Pedagogy and assessment to support employability in a world of sustainable and inclusive development 

This session was chaired by Rupert Maclean, QAPCO Professional Chair in Vocational Studies, UNESCO Chair on TVET and Sustainable Development, CNA-Q, Qatar. Presentations were delivered by Tapio Varis, Professor Emeritus of Professional Education; UNESCO Chair in Global E-Learning, University of Tampere, Finland and Maurice Galton, Associate Director of Research, Faculty of Education, University of Cambridge, United Kingdom.

New Challenges to Vocational Education and Training: Approaches in Finland
Tapio Varis (University of Tampere, Finland)

The presenter reviews a number of strategies including UNESCO Education 2030; Finland’s Education Strategy after 2015; e-Learning trends in 2018; a plan for New Vocational Education and Training in 2018; Confederation of Finnish Industries; success stories in Finnish education and the Media Literacy Staircase (Finland).

A critical review of TVET in Finland is provided. “Why am I proud of Finland? We think we are good in education. Are we good in TVET? This is another issue.” Education is very important in times of rapid change. But according to the World Bank, providing education is not enough. What is important and a real return on investment, is learning and acquiring skills. In many communities learning is not happening, and this is a waste of human capital.
From the perspective of the learner this includes competencies. There is not enough theoretical understanding that in essence we are dealing with communication competence, where media is only part of a process. Some societies communicate by dance, others by art, others are oral communicators. For example, the best sales people are interested in people and their needs rather than necessarily the product. They can communicate. We must incorporate this broader view of skills into our education system.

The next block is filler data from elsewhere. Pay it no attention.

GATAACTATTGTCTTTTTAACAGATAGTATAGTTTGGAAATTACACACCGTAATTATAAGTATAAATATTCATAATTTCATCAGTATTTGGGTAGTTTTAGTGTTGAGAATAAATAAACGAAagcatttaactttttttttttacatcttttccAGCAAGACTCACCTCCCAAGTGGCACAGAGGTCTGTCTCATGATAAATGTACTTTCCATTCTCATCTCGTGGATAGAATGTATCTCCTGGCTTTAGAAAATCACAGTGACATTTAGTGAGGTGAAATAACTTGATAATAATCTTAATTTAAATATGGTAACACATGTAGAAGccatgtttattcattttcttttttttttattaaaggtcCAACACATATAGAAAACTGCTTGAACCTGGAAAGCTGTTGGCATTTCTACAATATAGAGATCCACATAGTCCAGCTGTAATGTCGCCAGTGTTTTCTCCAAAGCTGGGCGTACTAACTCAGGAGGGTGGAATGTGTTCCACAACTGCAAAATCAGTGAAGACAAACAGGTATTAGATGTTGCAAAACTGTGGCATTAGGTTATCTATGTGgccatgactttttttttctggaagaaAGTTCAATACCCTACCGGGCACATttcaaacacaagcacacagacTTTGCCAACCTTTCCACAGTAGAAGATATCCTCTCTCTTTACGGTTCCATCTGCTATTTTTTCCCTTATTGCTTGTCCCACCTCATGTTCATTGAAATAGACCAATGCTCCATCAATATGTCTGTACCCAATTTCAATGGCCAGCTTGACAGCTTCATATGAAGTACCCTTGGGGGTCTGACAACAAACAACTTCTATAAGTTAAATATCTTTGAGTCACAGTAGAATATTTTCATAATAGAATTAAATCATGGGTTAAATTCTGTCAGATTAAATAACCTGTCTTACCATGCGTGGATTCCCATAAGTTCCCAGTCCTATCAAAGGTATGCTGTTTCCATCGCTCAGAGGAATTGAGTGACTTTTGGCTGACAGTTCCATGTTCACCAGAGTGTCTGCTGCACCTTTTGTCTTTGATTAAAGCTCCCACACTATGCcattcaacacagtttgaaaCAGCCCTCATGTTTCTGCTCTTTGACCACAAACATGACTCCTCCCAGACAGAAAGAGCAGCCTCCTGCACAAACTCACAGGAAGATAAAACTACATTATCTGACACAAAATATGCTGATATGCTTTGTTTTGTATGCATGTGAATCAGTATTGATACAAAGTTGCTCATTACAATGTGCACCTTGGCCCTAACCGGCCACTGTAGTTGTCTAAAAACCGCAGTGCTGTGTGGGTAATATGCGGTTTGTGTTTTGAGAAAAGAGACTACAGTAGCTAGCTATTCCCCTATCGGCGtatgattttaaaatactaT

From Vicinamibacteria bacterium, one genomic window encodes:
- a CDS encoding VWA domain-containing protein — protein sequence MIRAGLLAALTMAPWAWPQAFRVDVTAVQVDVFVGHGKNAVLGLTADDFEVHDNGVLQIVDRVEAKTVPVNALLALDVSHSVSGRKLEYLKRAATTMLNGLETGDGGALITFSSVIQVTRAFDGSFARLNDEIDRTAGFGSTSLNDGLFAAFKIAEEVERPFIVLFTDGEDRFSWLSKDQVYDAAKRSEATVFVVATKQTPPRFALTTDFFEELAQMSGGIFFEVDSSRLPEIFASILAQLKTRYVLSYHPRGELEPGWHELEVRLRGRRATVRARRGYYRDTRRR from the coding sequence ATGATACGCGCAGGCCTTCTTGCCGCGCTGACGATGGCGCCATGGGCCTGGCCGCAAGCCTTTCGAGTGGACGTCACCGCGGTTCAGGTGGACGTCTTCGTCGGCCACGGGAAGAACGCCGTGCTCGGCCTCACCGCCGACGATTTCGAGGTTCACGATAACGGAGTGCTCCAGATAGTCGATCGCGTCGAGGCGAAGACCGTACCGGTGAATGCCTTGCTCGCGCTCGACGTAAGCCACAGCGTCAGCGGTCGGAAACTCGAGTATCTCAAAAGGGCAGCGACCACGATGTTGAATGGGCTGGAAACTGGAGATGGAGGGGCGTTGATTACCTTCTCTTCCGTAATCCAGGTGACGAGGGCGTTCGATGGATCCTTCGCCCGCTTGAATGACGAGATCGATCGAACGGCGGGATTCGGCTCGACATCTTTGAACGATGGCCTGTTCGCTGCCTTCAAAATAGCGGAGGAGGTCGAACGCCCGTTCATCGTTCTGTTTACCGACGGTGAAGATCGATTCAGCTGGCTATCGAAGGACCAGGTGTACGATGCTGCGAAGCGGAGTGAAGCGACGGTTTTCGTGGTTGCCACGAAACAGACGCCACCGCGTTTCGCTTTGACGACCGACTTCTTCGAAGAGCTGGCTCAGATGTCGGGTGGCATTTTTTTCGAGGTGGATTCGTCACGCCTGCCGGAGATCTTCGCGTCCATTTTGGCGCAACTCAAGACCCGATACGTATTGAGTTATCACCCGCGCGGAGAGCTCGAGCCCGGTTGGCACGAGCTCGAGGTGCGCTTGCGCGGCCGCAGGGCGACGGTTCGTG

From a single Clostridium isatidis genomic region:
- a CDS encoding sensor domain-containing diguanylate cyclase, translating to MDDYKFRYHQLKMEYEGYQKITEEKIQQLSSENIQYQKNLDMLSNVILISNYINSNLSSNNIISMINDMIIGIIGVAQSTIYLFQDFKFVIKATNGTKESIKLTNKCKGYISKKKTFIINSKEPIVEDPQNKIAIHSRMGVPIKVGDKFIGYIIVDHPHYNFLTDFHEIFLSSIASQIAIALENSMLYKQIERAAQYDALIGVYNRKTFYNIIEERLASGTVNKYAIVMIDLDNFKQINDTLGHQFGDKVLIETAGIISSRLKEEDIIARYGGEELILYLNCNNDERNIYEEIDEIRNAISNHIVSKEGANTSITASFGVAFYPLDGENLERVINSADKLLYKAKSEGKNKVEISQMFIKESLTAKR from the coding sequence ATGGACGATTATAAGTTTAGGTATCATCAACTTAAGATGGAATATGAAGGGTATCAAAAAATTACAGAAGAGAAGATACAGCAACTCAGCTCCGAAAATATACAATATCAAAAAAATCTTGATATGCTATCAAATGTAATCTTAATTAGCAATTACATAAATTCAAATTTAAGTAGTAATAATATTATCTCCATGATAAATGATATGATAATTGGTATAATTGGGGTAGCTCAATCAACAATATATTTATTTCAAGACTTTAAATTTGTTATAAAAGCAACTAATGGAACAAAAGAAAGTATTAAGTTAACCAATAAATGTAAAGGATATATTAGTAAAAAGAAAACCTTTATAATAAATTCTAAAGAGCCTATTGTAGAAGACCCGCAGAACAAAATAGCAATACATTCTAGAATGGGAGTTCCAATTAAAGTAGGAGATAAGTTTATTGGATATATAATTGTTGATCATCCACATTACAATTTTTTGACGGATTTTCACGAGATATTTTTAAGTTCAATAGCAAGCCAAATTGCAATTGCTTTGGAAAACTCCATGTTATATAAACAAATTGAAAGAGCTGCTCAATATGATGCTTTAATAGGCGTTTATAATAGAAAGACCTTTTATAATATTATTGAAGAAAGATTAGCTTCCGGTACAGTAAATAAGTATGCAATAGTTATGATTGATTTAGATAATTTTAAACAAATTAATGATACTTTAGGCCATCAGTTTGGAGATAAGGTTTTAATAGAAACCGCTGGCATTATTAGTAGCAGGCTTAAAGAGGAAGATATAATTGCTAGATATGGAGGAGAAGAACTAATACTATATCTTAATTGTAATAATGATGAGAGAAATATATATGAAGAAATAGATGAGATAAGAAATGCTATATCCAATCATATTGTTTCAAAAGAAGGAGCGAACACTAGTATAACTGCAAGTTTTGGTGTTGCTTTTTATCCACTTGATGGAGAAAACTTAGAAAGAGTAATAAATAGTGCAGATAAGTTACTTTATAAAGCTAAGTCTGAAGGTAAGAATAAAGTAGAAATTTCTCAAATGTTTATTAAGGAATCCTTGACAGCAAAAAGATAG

Using Classroom Research to Help Leaders and Administrators Formulate TVET Policy
Maurice Galton (University of Cambridge, UK)

Design and technology are creative learning. They teach you about possibilities, competency and resilience when you fail. Why does innovation in schools often fail? Teachers repeat the same things over and over.  Examples given from Confucius through to modern time demonstrate that this is an issue.

High stakes testing puts emphasis on drills. There is a lack of flexibility. Three key things are required to foster creativity: autonomy; competence and relatedness.
You need a system that allows participants to share. Tasks that are authentic and meaningful are best. The speaker referred to an example of an Asthma Space Mask designed by an 11-year-old.
It requires a move from a default pedagogy to exploratory pedagogies through to negotiated pedagogy.  
How do you develop a pedagogy for the 21st Century? Any professional development course must be sustained over time; involve a group of teachers; focus on key instructional issues; and involve a task that teachers use in their class. An alternative is to set up in-house professional development with communities of practice among teachers. What is required is professional learning communities, encouraging a dissemination of knowledge; deep learning experience; wide spread communication; reflective practice in the schools; interschool sharing; linked to specific content. Then you are likely to be able to see real change.